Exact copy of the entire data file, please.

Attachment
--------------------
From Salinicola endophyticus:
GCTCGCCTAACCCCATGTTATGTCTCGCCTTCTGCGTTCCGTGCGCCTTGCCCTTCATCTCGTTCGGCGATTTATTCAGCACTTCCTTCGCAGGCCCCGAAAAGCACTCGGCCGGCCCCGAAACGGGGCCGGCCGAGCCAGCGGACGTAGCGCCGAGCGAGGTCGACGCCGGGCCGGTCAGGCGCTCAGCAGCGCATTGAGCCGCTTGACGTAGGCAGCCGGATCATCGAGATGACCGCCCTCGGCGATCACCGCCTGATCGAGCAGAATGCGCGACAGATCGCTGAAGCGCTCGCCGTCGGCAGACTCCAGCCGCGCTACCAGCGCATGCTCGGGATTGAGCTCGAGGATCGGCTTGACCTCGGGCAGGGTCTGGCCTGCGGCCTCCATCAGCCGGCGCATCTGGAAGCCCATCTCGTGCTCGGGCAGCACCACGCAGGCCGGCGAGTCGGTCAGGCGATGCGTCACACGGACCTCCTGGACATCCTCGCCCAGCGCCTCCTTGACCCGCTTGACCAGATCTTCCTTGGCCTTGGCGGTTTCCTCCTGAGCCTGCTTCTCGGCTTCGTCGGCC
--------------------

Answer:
From Salinicola endophyticus:
GCTCGCCTAACCCCATGTTATGTCTCGCCTTCTGCGTTCCGTGCGCCTTGCCCTTCATCTCGTTCGGCGATTTATTCAGCACTTCCTTCGCAGGCCCCGAAAAGCACTCGGCCGGCCCCGAAACGGGGCCGGCCGAGCCAGCGGACGTAGCGCCGAGCGAGGTCGACGCCGGGCCGGTCAGGCGCTCAGCAGCGCATTGAGCCGCTTGACGTAGGCAGCCGGATCATCGAGATGACCGCCCTCGGCGATCACCGCCTGATCGAGCAGAATGCGCGACAGATCGCTGAAGCGCTCGCCGTCGGCAGACTCCAGCCGCGCTACCAGCGCATGCTCGGGATTGAGCTCGAGGATCGGCTTGACCTCGGGCAGGGTCTGGCCTGCGGCCTCCATCAGCCGGCGCATCTGGAAGCCCATCTCGTGCTCGGGCAGCACCACGCAGGCCGGCGAGTCGGTCAGGCGATGCGTCACACGGACCTCCTGGACATCCTCGCCCAGCGCCTCCTTGACCCGCTTGACCAGATCTTCCTTGGCCTTGGCGGTTTCCTCCTGAGCCTGCTTCTCGGCTTCGTCGGCC